An increasing number of people are now living together without being married. This is known as “cohabiting” although the slightly misleading term of “Common Law Marriage” is also used. The law does not recognise Common Law Marriage and it has no legal status in itself. Cohabitees do have certain rights with regards to Land and Property and on the death of one of the parties. These rights are different and very limited from those of married couples.
These rights are different from those of married couples and are explained below.
If a property is jointly owned by cohabitees then a “Trust of Land” arises. In a dispute either co-owner could apply to the Courts for an Order for the property to be sold. However the Courts do have discretion to postpone such a sale if this is against the purpose for which the property was bought. If, for example, there are children involved then it may be that the sale will be postponed and the children thus permitted to continue to live in the property until they finish their education.
If the property is owned by only one of the cohabitees then the other cohabitee may be able to claim an interest in the property if:
Each case is usually different and the merits of a claim will depend on the specific facts and are governed by the Trusts of Land and Appointment of Trustees Act 1996.
If a couple has been engaged but not married they can ask a Court to seek a Declaration as to the ownership of property which could include land, shares and cash. This is covered by the Married Women’s Property Act 1882.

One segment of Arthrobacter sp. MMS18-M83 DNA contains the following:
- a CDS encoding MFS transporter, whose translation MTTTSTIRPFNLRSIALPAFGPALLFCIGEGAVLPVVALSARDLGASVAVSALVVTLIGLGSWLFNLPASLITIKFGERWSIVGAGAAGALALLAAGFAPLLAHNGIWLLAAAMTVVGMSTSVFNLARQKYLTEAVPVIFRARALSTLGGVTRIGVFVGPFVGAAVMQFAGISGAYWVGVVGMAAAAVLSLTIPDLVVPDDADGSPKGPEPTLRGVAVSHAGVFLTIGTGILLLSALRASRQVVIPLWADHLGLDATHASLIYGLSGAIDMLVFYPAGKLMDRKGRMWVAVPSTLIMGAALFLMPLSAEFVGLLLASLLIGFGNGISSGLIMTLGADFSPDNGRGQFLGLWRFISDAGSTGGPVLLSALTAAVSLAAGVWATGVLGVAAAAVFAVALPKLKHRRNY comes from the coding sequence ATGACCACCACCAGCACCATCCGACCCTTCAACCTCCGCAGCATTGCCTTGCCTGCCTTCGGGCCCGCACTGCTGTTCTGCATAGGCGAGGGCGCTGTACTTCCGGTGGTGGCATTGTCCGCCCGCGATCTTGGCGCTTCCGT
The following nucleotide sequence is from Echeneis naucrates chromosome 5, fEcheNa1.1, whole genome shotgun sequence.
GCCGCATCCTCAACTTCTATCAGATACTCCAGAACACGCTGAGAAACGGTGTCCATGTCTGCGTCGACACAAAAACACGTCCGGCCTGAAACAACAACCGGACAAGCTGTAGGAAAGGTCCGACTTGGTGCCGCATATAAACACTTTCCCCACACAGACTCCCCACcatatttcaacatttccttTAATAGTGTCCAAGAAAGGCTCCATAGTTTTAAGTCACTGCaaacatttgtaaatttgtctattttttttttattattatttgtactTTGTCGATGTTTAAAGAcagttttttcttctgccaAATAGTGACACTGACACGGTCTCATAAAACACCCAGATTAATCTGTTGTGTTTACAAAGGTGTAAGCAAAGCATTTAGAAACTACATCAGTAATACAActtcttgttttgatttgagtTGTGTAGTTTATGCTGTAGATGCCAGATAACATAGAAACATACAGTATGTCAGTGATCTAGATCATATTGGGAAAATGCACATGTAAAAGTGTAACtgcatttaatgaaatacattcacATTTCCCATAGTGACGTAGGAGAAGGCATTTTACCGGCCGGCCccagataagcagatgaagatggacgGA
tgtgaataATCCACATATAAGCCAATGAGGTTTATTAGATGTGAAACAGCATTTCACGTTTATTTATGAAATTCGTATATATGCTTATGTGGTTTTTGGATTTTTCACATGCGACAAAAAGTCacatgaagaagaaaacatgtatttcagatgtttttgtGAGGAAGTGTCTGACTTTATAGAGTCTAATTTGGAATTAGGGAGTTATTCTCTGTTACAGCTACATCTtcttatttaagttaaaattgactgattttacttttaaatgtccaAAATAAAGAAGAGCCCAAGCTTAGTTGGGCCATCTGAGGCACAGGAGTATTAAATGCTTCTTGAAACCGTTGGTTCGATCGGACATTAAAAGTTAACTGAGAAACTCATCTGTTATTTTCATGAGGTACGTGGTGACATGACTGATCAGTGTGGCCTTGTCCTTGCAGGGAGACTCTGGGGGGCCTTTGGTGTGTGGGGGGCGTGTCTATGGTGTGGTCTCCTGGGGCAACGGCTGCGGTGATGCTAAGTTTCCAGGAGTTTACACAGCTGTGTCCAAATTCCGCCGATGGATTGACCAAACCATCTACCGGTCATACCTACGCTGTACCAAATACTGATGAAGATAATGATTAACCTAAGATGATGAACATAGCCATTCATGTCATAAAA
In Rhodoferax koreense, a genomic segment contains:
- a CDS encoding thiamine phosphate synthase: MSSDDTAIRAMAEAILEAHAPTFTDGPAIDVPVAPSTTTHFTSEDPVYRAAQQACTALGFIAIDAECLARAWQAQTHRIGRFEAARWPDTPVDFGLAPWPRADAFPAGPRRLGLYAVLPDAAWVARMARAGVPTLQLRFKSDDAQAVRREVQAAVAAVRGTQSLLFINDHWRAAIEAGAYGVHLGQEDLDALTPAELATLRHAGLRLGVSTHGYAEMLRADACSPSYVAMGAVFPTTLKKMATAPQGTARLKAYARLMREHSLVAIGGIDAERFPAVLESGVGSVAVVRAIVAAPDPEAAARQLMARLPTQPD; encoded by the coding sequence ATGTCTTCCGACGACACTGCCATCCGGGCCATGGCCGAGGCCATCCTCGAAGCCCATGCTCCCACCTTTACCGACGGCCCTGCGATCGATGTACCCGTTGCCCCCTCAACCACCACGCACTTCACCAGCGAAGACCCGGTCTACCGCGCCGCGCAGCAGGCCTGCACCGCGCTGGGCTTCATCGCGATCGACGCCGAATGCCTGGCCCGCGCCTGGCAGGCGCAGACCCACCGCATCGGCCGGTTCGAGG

Sometimes a Pension Scheme allows cohabitees to make a claim if they are nominated as the beneficiary. However this will depend on the precise rules of the particular scheme. It is important to ensure that such nominations are kept up to date as a cohabitee would have considerable difficulty making any sort of claim if a former cohabitee or other person was still recorded as the nominated beneficiary.
If a cohabitee dies without leaving a Will then the estate is divided under the rules of Intestacy. The spouse or civil partner of the deceased cohabitee, even if estranged, receives the larger portion of the estate, depending on the amount and whether the deceased had children or siblings. Cohabitees do not benefit automatically under the Intestacy rules and it is therefore vital that a Will is made to protect both cohabitees and any children.
If a cohabitee had been living together with the deceased for at least two years up to the time of death and was living as if married to the deceased then a claim for financial provision can be made under the Inheritance (Provisions for Family and Dependants) Act 1975. However there is no guarantee of success in such a claim and it is best to draw up a proper Will to ensure that cohabitees are provided for on death.
The only real solutions at present are to marry, enter into a civil partnership or draw up a Cohabitation Agreement (also known as a Living Together Agreement). The agreement sets out who owns what and how those items are to be divided, including any assets acquired during the relationship, if the relationship breaks down.
Access Law can assist with Wills and Living Together Agreements.